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The tiny white maggots (larvae) of this pest leave crop roots riddled with dark tunnels. Carrot rust flies target carrots and related crops; parsnip, celery, celeriac, and parsley. The flies lay their eggs in the soil near these plants. When the eggs hatch, the maggots tunnel into the roots and crowns, remaining active for about one month. The longer mature crops remain in the soil, the more likely they are to be damaged. The carrot rust fly larvae’s tunneling activity leaves behind a rust-colored stain, which is what gives this pest its name. The tunneling damages the appearance of roots, reduces storage quality and invites disease.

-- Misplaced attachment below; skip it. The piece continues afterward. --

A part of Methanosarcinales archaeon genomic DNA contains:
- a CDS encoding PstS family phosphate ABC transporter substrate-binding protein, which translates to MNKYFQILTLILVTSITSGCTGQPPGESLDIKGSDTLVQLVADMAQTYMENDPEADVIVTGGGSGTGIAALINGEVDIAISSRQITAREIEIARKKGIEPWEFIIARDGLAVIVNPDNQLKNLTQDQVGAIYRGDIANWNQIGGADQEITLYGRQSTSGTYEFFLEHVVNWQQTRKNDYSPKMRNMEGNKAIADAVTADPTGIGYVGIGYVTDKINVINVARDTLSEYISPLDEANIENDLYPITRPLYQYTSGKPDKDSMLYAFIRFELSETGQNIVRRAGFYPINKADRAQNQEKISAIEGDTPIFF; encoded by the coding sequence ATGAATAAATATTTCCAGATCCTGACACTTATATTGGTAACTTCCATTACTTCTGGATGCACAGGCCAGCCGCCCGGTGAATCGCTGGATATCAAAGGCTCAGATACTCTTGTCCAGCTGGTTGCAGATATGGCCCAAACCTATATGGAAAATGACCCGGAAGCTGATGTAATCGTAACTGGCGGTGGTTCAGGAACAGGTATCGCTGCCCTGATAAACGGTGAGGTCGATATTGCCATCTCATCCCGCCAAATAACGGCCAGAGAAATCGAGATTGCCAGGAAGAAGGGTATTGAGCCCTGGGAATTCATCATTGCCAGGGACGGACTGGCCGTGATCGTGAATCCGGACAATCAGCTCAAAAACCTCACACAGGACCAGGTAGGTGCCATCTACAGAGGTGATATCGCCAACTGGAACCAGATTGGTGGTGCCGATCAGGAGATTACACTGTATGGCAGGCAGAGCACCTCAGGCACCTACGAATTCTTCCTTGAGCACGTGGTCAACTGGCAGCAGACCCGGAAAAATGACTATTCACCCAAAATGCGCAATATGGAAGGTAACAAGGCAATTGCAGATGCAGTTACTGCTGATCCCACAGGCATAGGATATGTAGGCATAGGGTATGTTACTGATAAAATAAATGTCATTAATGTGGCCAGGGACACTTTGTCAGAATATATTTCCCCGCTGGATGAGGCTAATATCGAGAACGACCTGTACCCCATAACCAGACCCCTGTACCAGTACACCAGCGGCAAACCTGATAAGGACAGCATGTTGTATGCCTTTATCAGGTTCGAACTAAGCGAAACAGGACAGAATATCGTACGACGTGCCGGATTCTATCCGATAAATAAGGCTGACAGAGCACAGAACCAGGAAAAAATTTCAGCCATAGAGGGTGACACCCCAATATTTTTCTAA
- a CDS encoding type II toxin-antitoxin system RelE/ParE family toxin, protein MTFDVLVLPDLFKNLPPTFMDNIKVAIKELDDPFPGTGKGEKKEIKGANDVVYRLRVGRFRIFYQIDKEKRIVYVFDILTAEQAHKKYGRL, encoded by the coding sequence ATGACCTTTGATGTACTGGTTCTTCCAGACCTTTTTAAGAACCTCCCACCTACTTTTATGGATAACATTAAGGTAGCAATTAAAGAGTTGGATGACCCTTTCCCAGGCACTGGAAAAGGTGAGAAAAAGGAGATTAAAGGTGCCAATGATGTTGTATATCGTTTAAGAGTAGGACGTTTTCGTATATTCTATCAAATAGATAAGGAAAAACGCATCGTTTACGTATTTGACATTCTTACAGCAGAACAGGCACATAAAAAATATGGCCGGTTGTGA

Carrot rust flies spend the winter in the pupa stage, and there are two generations per year. This pest was introduced from Europe over 100 years ago, and has spread through most parts of the northern United States and Canada.
Last updated: 10/24/15
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